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Home > Article Categories > Nursing Jobs > U.S. Bureau of Labor Statistics Offers Insight on RN Job Prospects

U.S. Bureau of Labor Statistics Offers Insight on RN Job Prospects

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For potential nurses, now may be an excellent time to join the field, as job opportunities are on the rise, making it easier to secure a job and then gain the work experience that makes older registered nurses (RNs) an indispensable part of America's healthcare system. The U.S. Bureau of Labor Statistics predicts an ultimate 23 percent growth in employment of registered nurses in the decade from 2006 to 2016. This growth rate is much faster than the average which is between 7 and 13 percent.

Our country is currently experiencing a nursing shortage and overall many more nurses will be needed to support our healthcare system by 2016. The Bureau reports 587,000 new jobs will open for RNs during the decade in question. Still, job availability will not be universally even. Some regions and healthcare industries reported particular trouble in attracting and retaining nurses.

The trend has been widely spotted. All types of nursing programs have increased enrollments in recent years as demand increases from both the healthcare system, and prospective students. The report on RN job outlook recently released by the U.S. Bureau of Labor Statistics highlights the largest healthcare industries available to current and upcoming nurses.

Employment growth in hospitals, our healthcare system's largest industry, is anticipated to be lower than others such as outpatient treatment facilities or industries primarily for the elderly. Increasing preventative medicine and the shift of many procedures from inpatient to outpatient means hospitals won't experience such a huge boom in nursing jobs, but they will still provide excellent work opportunities as they tend to have a high job turnover rate. The more stressful hospital departments with more frequent job availabilities are critical care units, emergency departments, and operating rooms. To attract and retain a good nursing staff, hospitals are testing a variety of incentives. These have included signing bonuses, interview raffles, catered work schedules for people with families, subsidized training, and online bidding to fill open shifts at premium wages (which decreases the amount of mandatory overtime required of nurses).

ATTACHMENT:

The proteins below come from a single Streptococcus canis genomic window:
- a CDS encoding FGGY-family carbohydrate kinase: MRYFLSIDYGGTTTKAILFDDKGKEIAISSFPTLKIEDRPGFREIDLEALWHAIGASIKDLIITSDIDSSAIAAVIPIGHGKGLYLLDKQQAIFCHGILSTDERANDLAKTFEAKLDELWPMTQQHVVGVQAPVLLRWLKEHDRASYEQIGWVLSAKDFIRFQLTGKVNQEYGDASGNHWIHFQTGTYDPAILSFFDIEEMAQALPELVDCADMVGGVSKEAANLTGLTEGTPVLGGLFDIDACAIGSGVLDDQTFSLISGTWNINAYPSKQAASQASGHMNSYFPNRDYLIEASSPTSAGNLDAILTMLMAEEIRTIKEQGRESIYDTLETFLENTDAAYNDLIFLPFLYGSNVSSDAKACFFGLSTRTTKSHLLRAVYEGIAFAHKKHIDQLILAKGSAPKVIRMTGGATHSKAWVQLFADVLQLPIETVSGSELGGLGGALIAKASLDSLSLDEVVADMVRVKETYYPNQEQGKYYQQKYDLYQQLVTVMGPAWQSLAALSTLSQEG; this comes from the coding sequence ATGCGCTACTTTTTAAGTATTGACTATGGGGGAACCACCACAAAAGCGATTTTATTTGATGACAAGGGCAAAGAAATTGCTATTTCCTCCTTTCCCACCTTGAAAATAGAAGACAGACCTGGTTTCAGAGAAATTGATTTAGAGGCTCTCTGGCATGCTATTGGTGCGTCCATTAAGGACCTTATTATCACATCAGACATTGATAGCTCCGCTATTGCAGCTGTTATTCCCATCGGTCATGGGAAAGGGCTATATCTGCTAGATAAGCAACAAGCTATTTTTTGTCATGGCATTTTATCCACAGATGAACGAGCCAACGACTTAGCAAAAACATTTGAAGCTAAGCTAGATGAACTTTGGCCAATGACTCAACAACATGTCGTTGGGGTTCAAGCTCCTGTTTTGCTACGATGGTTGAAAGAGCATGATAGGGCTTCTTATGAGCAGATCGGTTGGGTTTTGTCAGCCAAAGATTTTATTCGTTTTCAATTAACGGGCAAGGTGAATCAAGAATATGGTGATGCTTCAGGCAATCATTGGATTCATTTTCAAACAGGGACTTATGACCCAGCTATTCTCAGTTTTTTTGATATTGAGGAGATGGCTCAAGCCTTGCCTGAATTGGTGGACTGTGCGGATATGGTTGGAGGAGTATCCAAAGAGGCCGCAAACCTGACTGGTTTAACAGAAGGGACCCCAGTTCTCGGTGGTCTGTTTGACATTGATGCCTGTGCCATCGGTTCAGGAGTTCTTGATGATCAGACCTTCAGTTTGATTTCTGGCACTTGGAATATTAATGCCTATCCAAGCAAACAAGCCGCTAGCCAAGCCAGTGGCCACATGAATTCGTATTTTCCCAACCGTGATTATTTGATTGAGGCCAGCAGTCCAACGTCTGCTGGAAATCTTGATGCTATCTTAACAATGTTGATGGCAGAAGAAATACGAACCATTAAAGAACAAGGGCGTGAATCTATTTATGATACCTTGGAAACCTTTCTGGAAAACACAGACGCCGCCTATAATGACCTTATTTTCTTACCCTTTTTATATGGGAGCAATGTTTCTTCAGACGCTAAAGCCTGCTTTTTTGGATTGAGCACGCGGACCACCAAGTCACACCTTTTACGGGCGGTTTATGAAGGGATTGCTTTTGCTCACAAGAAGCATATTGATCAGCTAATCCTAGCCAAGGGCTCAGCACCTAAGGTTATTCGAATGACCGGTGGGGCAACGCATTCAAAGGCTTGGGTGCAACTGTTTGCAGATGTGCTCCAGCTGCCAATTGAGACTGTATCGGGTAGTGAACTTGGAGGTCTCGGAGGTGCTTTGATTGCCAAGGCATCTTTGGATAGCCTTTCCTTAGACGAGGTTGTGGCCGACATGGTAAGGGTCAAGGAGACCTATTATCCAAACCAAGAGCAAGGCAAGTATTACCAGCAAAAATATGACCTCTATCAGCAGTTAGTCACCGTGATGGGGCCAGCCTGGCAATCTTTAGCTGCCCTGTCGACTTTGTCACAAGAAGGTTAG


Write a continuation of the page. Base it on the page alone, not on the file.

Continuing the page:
The Bureau projects a much higher growth for physician's offices and outpatient care centers (estimated to grow at least 34 percent between 2006 and 2016. However, future nurses be aware, there may be harder competition for nursing jobs in these industries because the standard is for regular working hours and less stressful working environments, before the introduction of incentives.

Employment services healthcare industry is also predicted to grow quickly, experiencing a 27 percent growth rate of jobs for RNs between 2006 and 2016. Competition in this industry could be intense as well, as it offers relatively high wages and flexibility of work.

For those looking to develop strong nursing careers, all four advanced practice specialties offer a good opportunity to set yourself up to become a type of primary care provider. Clinical nurse specialists, nurse practitioners, nurse-midwives, and nurse anesthetists are projected to be in high demand, especially in medically underserved inner cities and rural areas.

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